Monday, July 20, 2009


Having a little more distance on my Skype conference call class, here are some points I noticed for making possible future distance classes (just now noticing that the first use of "distance" could have been a clever pun; unfortunately, it wasn't!) better.

Things that went well:
  • The technology worked!
    • At least, mostly. There were a few technological glitches. Various callers were inexplicably put on hold at times (including me)--but that's better than a total cut-off. Several people didn't have microphones, so mostly had to listen, but the messaging aspect of Skype minimized the difficulty that caused. Finally, toward the end, sound kept cutting out a lot--I eventually reverted to messaging. Still, for my first ever use of Skype, and the additional complications of doing a conference call, I think the technology side of things went quite well.
  • I did remember to keep pausing (and waiting) for questions and student input.
    • I could have waited even longer and figured out where I was going to do this more, but I was able to get some input, and definitely questions when we were walking through a database.
  • I successfully attended to both spoken and typed comments.
    • I was able to answer questions coming in both ways, although I think this made my talking a bit disjointed (more so than it was already with nervousness).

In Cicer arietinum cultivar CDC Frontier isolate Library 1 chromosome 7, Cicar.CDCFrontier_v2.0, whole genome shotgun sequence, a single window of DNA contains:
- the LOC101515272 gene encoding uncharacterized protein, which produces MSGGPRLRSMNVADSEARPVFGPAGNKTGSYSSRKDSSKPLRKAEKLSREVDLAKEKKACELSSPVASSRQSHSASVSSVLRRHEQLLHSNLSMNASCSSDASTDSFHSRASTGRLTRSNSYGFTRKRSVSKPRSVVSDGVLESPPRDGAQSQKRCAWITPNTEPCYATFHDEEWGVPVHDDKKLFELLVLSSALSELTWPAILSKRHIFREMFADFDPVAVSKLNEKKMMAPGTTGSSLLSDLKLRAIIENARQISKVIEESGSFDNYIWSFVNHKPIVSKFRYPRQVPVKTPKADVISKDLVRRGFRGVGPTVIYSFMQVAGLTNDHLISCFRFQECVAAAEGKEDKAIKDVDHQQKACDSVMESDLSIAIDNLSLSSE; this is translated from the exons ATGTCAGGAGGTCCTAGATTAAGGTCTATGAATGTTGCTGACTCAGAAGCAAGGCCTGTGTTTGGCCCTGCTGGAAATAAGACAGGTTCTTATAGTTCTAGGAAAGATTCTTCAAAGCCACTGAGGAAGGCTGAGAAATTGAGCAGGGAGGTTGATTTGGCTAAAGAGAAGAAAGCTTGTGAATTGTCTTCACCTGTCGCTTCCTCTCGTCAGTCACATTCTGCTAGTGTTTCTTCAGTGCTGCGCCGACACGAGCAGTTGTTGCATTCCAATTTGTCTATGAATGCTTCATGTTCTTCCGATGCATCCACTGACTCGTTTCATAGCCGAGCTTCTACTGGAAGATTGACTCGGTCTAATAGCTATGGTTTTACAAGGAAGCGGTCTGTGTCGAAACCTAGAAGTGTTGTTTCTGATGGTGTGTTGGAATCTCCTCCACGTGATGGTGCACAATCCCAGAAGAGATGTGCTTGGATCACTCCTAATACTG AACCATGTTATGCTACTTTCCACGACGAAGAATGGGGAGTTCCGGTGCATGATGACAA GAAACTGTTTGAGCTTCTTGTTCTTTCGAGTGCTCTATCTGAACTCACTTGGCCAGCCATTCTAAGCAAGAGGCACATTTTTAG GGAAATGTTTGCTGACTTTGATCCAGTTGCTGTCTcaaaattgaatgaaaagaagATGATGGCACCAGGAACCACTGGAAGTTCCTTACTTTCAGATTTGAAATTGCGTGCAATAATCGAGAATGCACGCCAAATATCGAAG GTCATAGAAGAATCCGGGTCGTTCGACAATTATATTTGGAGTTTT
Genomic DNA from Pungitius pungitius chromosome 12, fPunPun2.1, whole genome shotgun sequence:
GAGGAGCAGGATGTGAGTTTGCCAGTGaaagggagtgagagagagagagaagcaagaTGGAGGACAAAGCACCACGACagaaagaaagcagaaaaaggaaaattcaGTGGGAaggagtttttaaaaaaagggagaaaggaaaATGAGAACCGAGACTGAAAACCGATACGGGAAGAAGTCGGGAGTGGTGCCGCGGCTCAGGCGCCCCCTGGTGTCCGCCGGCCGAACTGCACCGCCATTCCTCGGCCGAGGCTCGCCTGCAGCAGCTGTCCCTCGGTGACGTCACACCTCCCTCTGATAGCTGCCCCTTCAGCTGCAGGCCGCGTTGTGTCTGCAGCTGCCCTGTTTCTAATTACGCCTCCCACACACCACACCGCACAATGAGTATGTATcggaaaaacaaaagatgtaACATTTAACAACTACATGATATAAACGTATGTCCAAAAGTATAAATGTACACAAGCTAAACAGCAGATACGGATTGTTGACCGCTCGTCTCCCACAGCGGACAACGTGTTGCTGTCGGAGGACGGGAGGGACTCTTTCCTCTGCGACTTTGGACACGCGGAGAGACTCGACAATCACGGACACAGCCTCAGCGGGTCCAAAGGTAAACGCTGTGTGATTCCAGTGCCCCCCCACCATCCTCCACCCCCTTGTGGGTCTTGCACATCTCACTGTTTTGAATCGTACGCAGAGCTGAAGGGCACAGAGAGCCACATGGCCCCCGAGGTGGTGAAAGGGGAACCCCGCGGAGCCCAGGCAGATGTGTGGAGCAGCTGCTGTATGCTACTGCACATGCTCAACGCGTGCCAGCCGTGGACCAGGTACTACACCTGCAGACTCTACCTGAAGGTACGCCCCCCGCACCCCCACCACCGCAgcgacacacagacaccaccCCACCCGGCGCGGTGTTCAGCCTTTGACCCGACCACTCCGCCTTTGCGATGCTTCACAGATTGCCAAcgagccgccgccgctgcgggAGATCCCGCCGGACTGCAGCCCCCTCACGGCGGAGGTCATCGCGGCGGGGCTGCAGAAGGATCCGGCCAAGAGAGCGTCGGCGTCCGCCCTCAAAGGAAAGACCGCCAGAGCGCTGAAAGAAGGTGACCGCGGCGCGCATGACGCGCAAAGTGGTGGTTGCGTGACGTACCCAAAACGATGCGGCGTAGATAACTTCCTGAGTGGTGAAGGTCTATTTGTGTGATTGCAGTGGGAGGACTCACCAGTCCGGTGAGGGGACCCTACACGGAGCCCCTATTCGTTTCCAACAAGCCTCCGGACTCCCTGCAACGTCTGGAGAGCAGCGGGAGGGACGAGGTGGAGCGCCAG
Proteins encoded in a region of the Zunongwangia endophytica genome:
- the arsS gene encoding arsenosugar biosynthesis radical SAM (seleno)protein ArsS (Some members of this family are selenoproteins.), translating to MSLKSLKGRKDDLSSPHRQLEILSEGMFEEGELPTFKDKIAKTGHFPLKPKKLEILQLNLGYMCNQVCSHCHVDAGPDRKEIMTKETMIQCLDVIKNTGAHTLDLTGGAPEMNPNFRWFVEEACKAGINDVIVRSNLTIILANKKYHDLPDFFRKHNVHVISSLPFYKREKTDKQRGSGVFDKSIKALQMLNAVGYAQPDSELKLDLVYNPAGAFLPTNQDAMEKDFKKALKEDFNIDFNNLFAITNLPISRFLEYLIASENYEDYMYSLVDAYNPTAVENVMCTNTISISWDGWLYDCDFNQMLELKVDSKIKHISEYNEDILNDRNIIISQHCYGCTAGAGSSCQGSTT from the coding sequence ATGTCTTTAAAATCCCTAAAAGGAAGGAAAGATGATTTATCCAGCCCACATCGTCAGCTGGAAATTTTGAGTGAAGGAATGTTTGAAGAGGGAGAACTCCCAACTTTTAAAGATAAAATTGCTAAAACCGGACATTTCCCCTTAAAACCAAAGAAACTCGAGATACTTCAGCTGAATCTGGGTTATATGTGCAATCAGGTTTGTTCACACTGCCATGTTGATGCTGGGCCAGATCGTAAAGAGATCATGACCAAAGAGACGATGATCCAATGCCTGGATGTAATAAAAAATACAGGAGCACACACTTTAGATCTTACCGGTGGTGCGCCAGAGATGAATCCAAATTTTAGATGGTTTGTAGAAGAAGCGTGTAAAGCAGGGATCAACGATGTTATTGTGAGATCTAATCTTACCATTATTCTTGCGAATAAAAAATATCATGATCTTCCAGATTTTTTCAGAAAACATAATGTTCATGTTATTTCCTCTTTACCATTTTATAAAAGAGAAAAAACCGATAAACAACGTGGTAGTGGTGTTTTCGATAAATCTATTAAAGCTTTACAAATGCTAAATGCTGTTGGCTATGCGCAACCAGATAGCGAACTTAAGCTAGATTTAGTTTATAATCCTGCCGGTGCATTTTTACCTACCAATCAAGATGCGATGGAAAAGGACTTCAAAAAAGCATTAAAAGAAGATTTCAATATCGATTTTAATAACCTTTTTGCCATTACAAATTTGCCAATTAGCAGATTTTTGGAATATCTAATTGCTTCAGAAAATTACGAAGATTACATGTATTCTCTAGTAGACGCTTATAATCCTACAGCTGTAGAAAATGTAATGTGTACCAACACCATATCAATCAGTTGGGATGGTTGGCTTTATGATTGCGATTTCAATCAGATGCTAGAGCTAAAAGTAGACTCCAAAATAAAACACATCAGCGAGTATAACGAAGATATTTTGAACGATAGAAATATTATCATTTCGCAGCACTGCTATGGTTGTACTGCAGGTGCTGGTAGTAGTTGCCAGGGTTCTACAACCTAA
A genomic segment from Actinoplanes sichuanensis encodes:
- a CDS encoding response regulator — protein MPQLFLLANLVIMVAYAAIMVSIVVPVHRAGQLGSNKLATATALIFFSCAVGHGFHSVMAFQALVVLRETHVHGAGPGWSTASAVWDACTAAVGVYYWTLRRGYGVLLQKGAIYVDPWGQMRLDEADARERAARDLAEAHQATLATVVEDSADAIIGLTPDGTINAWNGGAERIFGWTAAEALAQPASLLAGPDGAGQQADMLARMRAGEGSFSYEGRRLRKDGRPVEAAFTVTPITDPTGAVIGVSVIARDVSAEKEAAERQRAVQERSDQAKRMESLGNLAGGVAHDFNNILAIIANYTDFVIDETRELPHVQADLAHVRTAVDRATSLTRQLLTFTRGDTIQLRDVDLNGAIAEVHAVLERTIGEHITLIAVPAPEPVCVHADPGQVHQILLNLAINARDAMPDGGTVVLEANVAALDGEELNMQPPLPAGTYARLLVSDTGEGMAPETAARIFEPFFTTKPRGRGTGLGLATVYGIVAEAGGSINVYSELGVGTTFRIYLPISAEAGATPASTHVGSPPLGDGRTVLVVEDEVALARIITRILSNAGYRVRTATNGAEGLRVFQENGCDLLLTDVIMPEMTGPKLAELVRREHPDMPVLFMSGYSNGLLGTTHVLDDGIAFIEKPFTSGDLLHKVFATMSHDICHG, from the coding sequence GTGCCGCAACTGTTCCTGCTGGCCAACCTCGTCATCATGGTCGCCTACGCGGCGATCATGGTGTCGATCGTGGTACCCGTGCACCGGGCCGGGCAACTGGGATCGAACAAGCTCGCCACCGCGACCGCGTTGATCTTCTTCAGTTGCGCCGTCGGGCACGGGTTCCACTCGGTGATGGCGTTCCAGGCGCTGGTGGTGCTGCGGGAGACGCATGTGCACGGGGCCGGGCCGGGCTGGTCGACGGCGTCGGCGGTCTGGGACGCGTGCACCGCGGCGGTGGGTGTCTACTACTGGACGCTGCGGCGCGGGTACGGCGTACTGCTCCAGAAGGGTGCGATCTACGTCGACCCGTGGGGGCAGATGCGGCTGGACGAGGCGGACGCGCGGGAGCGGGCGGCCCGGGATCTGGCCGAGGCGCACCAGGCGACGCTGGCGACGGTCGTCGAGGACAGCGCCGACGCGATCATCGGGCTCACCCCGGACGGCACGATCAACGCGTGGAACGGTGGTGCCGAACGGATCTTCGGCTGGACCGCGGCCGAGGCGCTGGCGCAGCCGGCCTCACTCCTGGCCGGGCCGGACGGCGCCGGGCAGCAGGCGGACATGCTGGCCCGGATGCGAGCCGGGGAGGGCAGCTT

Things that didn't go well:
  • I tried to do too much. I do this often with face to face classes, too, but the mechanics of doing it via Skype amplified the effect.
  • I relied too much on students being able to access databases from their computers.
    • I knew some were having trouble getting in, but didn't really have other options. I don't think this is something where anyone was at fault (we didn't know exactly what platform we'd be using until last week), but I need to learn more about tools that allow for co-browsing. Or prepare slides and load those (blah!).
  • I didn't get someone to cover the desk!! Bad!
    • In my defense, Sunday nights in the summer have been very quiet. When I mentioned this excuse to my husband however, he reminded me of Murphy's Law with nothing more than an eyebrow raise.
    • I must remember to treat online classes like in-person classes in this case.
  • I'm sure I spoke too fast. I was quite nervous.
Other observations:
  • I was WAY more nervous than I usually am in face to face classes. This was partly because of the technology, but also because of the subject matter.
  • I should have geared more of my information toward public librarians.
    • For this, I take no blame, because based on the syllabus and information I had, it was a class centered on science research in academia. I did notice that many students were working in/interested in public libraries when I read their class introductions on Blackboard, but it didn't also occur to me that the class was being tailored toward those interests. Still, it's a good reminder about knowing my audience.
Overall, I'm pretty pleased that I got through the class semi-successfully. I would really appreciate any input from those who teach or otherwise work with distance ed.

My last reflection is that I am able to reflect. During my undergrad study, I minored in elementary education at McDaniel College, and the first part of the education department's mission was to develop "knowledgeable, caring, and reflective practitioners." I was definitely taught how to reflect there, but working in libraries gives me the time and space to use reflection in practice.

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